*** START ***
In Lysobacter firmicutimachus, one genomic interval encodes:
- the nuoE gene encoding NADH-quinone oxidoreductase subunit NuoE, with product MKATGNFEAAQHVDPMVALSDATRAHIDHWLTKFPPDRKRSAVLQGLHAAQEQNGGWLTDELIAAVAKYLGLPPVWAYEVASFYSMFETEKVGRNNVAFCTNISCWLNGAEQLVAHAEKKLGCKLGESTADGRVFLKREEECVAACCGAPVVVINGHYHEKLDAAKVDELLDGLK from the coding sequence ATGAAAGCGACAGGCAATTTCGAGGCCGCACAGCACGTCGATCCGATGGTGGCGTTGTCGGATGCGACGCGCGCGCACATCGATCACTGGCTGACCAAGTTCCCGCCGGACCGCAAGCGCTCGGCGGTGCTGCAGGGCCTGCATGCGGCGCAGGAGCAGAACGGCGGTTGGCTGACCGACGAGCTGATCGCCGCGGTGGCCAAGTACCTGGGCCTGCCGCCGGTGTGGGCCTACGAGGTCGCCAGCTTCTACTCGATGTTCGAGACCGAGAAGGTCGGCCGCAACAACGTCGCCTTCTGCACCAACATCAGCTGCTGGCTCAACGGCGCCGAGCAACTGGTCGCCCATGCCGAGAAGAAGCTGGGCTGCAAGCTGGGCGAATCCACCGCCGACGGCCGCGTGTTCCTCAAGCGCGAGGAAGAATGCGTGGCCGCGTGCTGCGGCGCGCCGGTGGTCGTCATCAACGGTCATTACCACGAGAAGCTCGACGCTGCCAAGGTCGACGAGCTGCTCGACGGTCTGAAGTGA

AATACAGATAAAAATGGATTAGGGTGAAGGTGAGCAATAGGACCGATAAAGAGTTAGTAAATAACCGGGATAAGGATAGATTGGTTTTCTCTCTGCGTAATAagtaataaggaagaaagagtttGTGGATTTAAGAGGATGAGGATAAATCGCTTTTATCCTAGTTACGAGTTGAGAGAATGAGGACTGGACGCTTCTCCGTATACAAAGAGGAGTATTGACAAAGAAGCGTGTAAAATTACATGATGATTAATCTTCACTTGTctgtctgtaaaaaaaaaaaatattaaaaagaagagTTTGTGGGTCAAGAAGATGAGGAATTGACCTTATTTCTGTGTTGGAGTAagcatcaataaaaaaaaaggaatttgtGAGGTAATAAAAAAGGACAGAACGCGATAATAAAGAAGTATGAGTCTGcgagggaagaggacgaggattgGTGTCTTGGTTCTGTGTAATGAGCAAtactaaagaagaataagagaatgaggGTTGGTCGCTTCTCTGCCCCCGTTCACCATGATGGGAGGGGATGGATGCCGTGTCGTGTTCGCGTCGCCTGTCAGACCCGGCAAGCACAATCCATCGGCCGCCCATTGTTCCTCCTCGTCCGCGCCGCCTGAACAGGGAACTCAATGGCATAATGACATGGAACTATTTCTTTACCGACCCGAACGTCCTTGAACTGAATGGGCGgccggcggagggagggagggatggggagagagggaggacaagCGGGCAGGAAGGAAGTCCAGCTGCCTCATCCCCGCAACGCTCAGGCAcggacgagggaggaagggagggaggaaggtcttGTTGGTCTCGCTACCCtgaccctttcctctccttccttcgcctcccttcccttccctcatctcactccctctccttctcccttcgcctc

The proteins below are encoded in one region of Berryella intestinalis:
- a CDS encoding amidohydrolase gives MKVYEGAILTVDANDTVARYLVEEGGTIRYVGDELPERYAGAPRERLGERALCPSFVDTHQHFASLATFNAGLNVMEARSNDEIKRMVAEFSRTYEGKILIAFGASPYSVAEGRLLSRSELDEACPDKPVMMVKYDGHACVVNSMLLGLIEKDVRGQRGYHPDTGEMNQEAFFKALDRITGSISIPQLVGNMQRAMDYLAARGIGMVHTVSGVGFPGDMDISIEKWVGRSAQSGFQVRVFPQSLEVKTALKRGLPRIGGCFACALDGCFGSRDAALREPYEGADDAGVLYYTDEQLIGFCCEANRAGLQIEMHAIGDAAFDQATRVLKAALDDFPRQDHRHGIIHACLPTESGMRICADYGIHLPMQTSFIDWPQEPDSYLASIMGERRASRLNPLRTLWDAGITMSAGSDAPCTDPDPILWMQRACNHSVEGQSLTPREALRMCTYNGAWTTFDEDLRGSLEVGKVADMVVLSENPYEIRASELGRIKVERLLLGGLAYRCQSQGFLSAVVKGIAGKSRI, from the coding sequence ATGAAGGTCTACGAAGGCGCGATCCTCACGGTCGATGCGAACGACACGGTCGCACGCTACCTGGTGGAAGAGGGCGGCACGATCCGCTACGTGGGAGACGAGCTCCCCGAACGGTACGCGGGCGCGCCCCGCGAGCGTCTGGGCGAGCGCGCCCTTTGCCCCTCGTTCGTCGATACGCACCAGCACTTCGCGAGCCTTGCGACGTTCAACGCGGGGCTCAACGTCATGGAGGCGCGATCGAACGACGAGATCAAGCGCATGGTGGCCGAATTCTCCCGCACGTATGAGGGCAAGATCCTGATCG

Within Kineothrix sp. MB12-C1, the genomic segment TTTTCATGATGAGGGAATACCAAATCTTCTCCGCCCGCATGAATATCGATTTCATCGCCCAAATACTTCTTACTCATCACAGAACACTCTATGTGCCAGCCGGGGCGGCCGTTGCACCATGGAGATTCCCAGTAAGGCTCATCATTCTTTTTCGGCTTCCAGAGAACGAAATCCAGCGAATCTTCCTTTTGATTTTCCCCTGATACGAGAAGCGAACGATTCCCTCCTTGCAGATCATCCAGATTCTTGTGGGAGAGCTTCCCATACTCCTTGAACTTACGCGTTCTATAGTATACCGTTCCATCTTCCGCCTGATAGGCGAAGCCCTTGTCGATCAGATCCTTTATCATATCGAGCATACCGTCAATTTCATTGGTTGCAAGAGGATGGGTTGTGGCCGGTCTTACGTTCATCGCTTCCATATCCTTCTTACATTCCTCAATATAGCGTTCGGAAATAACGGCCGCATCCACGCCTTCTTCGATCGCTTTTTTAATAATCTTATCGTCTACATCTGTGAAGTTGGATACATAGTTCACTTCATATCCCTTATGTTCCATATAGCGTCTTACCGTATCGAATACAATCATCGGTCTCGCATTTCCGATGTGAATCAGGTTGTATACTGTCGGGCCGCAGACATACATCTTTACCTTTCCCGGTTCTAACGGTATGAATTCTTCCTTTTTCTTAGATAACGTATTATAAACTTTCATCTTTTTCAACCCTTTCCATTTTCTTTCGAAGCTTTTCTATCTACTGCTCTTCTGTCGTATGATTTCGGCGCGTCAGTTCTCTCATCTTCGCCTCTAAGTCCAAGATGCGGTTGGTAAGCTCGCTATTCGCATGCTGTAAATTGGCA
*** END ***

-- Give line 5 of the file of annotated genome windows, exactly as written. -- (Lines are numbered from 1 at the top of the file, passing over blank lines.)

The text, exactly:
- a CDS encoding amidohydrolase gives MKVYEGAILTVDANDTVARYLVEEGGTIRYVGDELPERYAGAPRERLGERALCPSFVDTHQHFASLATFNAGLNVMEARSNDEIKRMVAEFSRTYEGKILIAFGASPYSVAEGRLLSRSELDEACPDKPVMMVKYDGHACVVNSMLLGLIEKDVRGQRGYHPDTGEMNQEAFFKALDRITGSISIPQLVGNMQRAMDYLAARGIGMVHTVSGVGFPGDMDISIEKWVGRSAQSGFQVRVFPQSLEVKTALKRGLPRIGGCFACALDGCFGSRDAALREPYEGADDAGVLYYTDEQLIGFCCEANRAGLQIEMHAIGDAAFDQATRVLKAALDDFPRQDHRHGIIHACLPTESGMRICADYGIHLPMQTSFIDWPQEPDSYLASIMGERRASRLNPLRTLWDAGITMSAGSDAPCTDPDPILWMQRACNHSVEGQSLTPREALRMCTYNGAWTTFDEDLRGSLEVGKVADMVVLSENPYEIRASELGRIKVERLLLGGLAYRCQSQGFLSAVVKGIAGKSRI, from the coding sequence ATGAAGGTCTACGAAGGCGCGATCCTCACGGTCGATGCGAACGACACGGTCGCACGCTACCTGGTGGAAGAGGGCGGCACGATCCGCTACGTGGGAGACGAGCTCCCCGAACGGTACGCGGGCGCGCCCCGCGAGCGTCTGGGCGAGCGCGCCCTTTGCCCCTCGTTCGTCGATACGCACCAGCACTTCGCGAGCCTTGCGACGTTCAACGCGGGGCTCAACGTCATGGAGGCGCGATCGAACGACGAGATCAAGCGCATGGTGGCCGAATTCTCCCGCACGTATGAGGGCAAGATCCTGATCG